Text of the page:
View Full Version : Keeping Them On

03-28-2006, 09:23 AM
Fished Lake Amador Sat. trolled with needle fish lures. Caught a few small trout, but lost all the big ones. The big boys would come out of the water and throw the hook. I didn't want to change my set up because it was catching fish. I know a treble might be the answer.
Anyone give me some suggestions or how you fish for these big trout??


03-28-2006, 10:48 AM
If you're not already doing it..

1.) Use a soft tipped light or ultra light rod that's at between 6-1/2 to 8 ft long. Keeping a good bow in this kind of a rod will help keep a light, but constant pressure on the lure. That way the fish isn't likely to get a slack line when it jumps or reverses direction and throw the hook.

2.) Next use a reel with smooth drag. A smooth drag is one that doesn't jerk as line is being pulled from it. It is smooth even from the first moment line is beig pulled all the way through the end of the fight. Set the drag fairly light so when the fish makes a run, it can easily pull the line off the reel. If the drag is set too tight, the tension can wear a hole in the mouth of the fish around the hook or even tear the hook out. When fish break off (break the line) it can be due to a drag that's not smooth enough or is set too tight.

3.) Finally, sharpen your hooks.. sharp enough so they'll stick in your thumbnail with just a little bit of pressure. Lures (like Needlefish) often need sharpening even when they're brand new.

Hope that helps.. Larry

03-28-2006, 12:37 PM
Those cutbows know how to shake a hook. They will swim straight to your boat then take off on a huge run. I see way too many people out there with tight drags. Just keep pressure on him. Just wait till you have a 5+ lber and he is running straight for a submerged tree or bush. All you can do is try and work him away from it, but with 6# line you can't
get too anxious to get him in. Also, you need a good hook set. That seems to be the key for me. I have had big fish go airborne 5-10 times
and they won't come off.

03-28-2006, 12:45 PM
As SJS suggests, hook set might be something to consider, particularly at Amador where trolling speed is just a notch above standing still. Most of us are used to trolling faster and using a downrigger to help set the hook. Super slow and top line probably creates some soft hook sets.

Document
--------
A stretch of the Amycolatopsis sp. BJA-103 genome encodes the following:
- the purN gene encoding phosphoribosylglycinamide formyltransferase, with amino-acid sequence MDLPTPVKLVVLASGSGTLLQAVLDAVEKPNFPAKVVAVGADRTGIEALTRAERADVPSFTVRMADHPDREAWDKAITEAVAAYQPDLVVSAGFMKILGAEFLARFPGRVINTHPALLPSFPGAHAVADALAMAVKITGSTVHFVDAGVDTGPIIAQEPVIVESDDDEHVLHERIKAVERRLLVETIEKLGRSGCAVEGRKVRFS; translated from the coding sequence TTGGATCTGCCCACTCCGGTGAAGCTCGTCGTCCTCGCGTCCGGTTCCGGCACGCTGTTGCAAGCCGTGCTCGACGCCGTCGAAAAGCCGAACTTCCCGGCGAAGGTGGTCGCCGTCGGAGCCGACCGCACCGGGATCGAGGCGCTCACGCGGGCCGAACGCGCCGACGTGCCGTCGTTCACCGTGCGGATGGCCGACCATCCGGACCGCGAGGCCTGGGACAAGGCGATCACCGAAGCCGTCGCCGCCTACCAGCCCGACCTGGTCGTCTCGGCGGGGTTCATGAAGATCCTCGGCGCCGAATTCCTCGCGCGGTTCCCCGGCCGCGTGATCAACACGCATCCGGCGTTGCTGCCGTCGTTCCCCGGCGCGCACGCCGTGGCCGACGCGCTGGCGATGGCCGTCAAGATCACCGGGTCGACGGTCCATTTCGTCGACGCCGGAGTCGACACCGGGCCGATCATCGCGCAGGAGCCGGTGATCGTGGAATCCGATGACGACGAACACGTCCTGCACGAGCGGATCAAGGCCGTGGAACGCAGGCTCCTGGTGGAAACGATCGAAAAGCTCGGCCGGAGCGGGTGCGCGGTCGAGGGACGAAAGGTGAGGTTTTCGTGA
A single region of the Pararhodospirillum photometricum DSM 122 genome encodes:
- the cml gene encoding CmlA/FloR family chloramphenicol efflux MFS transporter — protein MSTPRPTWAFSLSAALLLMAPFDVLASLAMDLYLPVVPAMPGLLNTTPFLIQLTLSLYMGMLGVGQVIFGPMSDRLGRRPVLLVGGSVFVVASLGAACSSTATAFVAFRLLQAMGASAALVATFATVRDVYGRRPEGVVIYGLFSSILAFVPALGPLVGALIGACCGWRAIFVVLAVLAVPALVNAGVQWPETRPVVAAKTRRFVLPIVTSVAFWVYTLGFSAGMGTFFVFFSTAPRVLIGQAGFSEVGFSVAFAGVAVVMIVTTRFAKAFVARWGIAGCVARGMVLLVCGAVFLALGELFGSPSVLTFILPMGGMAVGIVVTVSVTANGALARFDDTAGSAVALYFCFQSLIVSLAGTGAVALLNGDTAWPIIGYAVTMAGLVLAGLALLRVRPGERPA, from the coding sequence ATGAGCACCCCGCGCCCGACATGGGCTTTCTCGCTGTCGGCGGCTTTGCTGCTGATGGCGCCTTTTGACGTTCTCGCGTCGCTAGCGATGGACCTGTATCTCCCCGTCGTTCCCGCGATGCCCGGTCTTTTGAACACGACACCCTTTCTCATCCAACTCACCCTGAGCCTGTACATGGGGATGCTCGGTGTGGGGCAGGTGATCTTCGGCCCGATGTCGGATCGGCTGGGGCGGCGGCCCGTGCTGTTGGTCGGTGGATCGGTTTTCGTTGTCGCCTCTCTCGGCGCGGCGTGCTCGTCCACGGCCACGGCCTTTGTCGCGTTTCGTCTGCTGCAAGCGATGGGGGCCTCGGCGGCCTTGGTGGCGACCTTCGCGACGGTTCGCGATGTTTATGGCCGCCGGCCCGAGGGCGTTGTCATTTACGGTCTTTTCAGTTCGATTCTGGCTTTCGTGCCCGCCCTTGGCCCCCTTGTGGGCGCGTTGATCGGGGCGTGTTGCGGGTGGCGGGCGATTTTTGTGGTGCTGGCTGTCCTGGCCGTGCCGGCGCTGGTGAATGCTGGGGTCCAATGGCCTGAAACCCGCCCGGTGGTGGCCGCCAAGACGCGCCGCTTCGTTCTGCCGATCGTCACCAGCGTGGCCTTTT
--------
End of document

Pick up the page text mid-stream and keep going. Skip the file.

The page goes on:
03-28-2006, 12:46 PM
fish4fun - Excellent response! *I never considered too tight a line enlarging the hook hole. *I'm also a believer in constant pressure after a good hook set.

As far as hooks go I am now a firm believer that there is a BIG fish catching difference between high quality hooks. *After taking the advice of Amador Power Grub guru, Dennis, and changing to Gamakatsu light wire #2's my catch rate went up significantly. *I rarely lose the big feisty Amador cutbows now. *I should also mention learning to tie quality knots has also upped my lunker landing rate.

I recently invested in a shiny new Shimano reel for trolling at Amador and the main reason I purchased it was the quality of the drag. *I played with a bunch of reels in the tackle store and found the drag adjustment and smoothness of this reel especially nice. *I usually set the drag a little tight to insure a good set without upsetting the boat, but can then easily loosen it allowing the fish to tire itself running against the tension. *My experience at Amador is that most of the fish come to the boat (or kayak) quickly, but they have a heck of a whole lotta fight left before they are ready for the net. *Fishing solo with no net help I usually don't rush to get 'em in. Most of the time the trout agree with that strategy too.

03-28-2006, 12:49 PM
Fish4fun's points on a smooth drag and a light flexible rod tip are right on target. I also try to keep the rod tip down near the water surface when I'm playing the fish to keep em from going airborne too much. It's fun to watch em do that but that's usually when they spit the hook.

03-28-2006, 01:10 PM
Yes the gamakatsu light wires are what its all about. I have tried some mustad and eagle claw light wires and they kill the action of the grub.
You need to find the biggest hook you can use without affecting the presentation. One thing out there is those fish have teeth. I probably lose a few fish when they swallow the grub because the line is directly
on their teeth. Atleast a lip hook, your line is clear of it's jaws for the most part. When fighting the fish, i keep my rod as high as possible when he's further away, then when he gets close i try to lower it to keep
him in the water.

03-28-2006, 02:29 PM
I may be looney, but I have a suspicion that on two occasions those cutbows were not even hooked, but were simply holding on to the grubs until the last second. I actually saw and felt them let go of it when they got about 2 or 3 feet from the surface. No head shaking or anything. They just let go and swam right back down. Next time, I'm setting the hook ;)

03-28-2006, 03:10 PM
On my Needlefish I change the hooks to Gamaksu Swiash hooks and this has greatly reduced the number of fish I loose. The other thing I do is use braid when I long line troll. This really helps with the hook set due to the lack of line streach.

For a little experiment, take the rod, reel and line you use to troll with. Have someone peel off the amount of line you troll with and stand that distance away. Have them hold the rod and you hold the lure, then have them set the hook trying to pull the lure from your hand. You will be suprised how little pull you feel when you have 8 or 10 lb mono.